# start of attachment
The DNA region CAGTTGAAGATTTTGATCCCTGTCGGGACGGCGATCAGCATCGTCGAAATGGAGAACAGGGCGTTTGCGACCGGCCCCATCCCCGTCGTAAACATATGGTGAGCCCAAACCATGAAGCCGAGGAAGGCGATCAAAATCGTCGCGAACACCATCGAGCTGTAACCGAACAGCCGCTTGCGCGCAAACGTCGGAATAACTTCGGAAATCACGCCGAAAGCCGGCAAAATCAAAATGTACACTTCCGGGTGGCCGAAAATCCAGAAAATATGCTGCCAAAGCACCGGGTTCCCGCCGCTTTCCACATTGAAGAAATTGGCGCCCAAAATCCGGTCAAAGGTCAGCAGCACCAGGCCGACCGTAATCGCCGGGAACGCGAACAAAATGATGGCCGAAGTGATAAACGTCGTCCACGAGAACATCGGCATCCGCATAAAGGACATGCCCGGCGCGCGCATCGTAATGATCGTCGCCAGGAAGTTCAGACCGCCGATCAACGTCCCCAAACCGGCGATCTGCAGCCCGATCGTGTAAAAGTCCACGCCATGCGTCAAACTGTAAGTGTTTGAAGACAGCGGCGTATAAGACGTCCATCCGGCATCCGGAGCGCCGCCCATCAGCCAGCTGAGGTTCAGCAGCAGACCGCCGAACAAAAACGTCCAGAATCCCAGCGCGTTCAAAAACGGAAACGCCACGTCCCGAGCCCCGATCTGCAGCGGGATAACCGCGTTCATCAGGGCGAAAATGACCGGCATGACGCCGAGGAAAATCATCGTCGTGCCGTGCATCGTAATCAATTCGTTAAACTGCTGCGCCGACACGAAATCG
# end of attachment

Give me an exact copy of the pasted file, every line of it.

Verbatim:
The DNA region CAGTTGAAGATTTTGATCCCTGTCGGGACGGCGATCAGCATCGTCGAAATGGAGAACAGGGCGTTTGCGACCGGCCCCATCCCCGTCGTAAACATATGGTGAGCCCAAACCATGAAGCCGAGGAAGGCGATCAAAATCGTCGCGAACACCATCGAGCTGTAACCGAACAGCCGCTTGCGCGCAAACGTCGGAATAACTTCGGAAATCACGCCGAAAGCCGGCAAAATCAAAATGTACACTTCCGGGTGGCCGAAAATCCAGAAAATATGCTGCCAAAGCACCGGGTTCCCGCCGCTTTCCACATTGAAGAAATTGGCGCCCAAAATCCGGTCAAAGGTCAGCAGCACCAGGCCGACCGTAATCGCCGGGAACGCGAACAAAATGATGGCCGAAGTGATAAACGTCGTCCACGAGAACATCGGCATCCGCATAAAGGACATGCCCGGCGCGCGCATCGTAATGATCGTCGCCAGGAAGTTCAGACCGCCGATCAACGTCCCCAAACCGGCGATCTGCAGCCCGATCGTGTAAAAGTCCACGCCATGCGTCAAACTGTAAGTGTTTGAAGACAGCGGCGTATAAGACGTCCATCCGGCATCCGGAGCGCCGCCCATCAGCCAGCTGAGGTTCAGCAGCAGACCGCCGAACAAAAACGTCCAGAATCCCAGCGCGTTCAAAAACGGAAACGCCACGTCCCGAGCCCCGATCTGCAGCGGGATAACCGCGTTCATCAGGGCGAAAATGACCGGCATGACGCCGAGGAAAATCATCGTCGTGCCGTGCATCGTAATCAATTCGTTAAACTGCTGCGCCGACACGAAATCG